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The Shape of Snakes

3.75 of 5 stars 3.75  ·  rating details  ·  2,741 ratings  ·  121 reviews
A psychological thriller about race, family, and the brutal power of raw emotion.

Mrs. Ranelagh has never stopped thinking about the dead body she found in the gutter twenty years ago, during Britain’s Winter of Discontent. “Mad Annie,” as she was known, was the only black resident of her West London neighborhood and openly despised by the community. The police called her d
Paperback, 384 pages
Published February 19th 2008 by Vintage (first published 2000)
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(showing 1-30 of 3,000)
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Another terrific page-turner from my new favorite crime-story author. A black woman, Annie, dies under suspicious circumstances in the working class London neighborhood where she lived. The ensuing investigation resulted in the death being ruled accidental and the woman who found the dying woman labeled hysterical because of her insistence that foul play had been involved. Twenty years later, she returns to find justice for Annie, and a certain measure of revenge on the people who turned their b ...more
This was a great book, really captivating. Recommended to anyone who loves a mystery.
Come to think of it...I don't even like mysteries that much, and I still loved it!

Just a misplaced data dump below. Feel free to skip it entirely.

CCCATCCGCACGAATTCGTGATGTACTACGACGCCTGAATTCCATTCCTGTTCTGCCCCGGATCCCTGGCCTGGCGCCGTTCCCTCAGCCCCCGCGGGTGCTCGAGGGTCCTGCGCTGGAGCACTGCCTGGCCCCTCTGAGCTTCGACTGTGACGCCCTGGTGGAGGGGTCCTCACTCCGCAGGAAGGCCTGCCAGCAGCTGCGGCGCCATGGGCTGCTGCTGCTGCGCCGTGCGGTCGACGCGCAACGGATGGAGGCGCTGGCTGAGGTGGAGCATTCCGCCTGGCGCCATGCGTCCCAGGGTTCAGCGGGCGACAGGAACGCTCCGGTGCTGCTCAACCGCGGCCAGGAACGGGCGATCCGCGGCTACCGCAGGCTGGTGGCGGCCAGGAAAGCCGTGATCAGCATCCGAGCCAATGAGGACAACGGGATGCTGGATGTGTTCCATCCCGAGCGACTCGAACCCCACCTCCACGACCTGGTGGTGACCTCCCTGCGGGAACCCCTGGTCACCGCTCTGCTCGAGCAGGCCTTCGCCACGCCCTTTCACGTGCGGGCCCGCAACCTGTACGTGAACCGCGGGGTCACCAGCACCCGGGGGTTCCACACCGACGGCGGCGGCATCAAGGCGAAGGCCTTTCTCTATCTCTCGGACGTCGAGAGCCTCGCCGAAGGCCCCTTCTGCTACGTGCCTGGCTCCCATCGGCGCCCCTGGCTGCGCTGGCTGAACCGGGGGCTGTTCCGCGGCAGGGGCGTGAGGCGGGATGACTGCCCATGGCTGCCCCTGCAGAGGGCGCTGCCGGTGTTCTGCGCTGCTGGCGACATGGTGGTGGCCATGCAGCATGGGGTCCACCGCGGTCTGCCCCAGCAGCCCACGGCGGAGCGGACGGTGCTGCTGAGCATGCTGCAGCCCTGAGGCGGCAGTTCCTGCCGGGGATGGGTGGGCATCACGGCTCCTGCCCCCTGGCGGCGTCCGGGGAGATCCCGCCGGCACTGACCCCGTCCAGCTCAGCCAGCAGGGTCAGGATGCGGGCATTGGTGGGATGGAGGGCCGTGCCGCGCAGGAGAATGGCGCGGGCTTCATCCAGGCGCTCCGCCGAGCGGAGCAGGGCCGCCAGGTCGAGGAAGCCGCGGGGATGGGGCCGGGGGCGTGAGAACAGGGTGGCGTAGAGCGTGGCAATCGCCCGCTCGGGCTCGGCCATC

About a woman who has never accepted the death of a black woman who lived in her street. Searching for answers, she uncovers more than just who murdered the poor woman. And although she never spoke to the dead woman, she grows closer to her by trying to find her killer.

Now something for you to think about- What is the main characte
This psychological murder mystery is, in my opinion, one of Walters’ best. And I have read lots of her work.

The plot is about a woman determined to solve what she believes to be the murder of a neighbour and friend.

The book starts with ‘I could never decide whether ‘Mad Annie’ was murdered because she was mad or because she was black.’ And while her killing may be resolved, this question remains a source of vexation throughout.

In the telling of a really good story, this book raises issues of ra
I tried to read this years ago and abandoned it because at the time I didn't appreciate the format of the narrative, which is in equal proportions straight forward prose and 'documents' (police statements, doctor's notes, affidavits etc). Basically, I was sulking about Walters' departure from her winning formula of bog standard yet beautifully crafted crime story telling. I picked it up again during this Christmas break and this time I not only finished it but came to appreciate it. It still did ...more
Minette Walters' use of various memos, news clippings, and letters in addition to the experience of a primary character to augment our understanding of this crime is amazingly engaging and effective. I found this book devistating in its indictment of British racism and in the petty quarrels of an uneasy street of neighbors. Unexpected cruelty, rationalization, and deception make for a reading experience that will stay with you long after you close the book.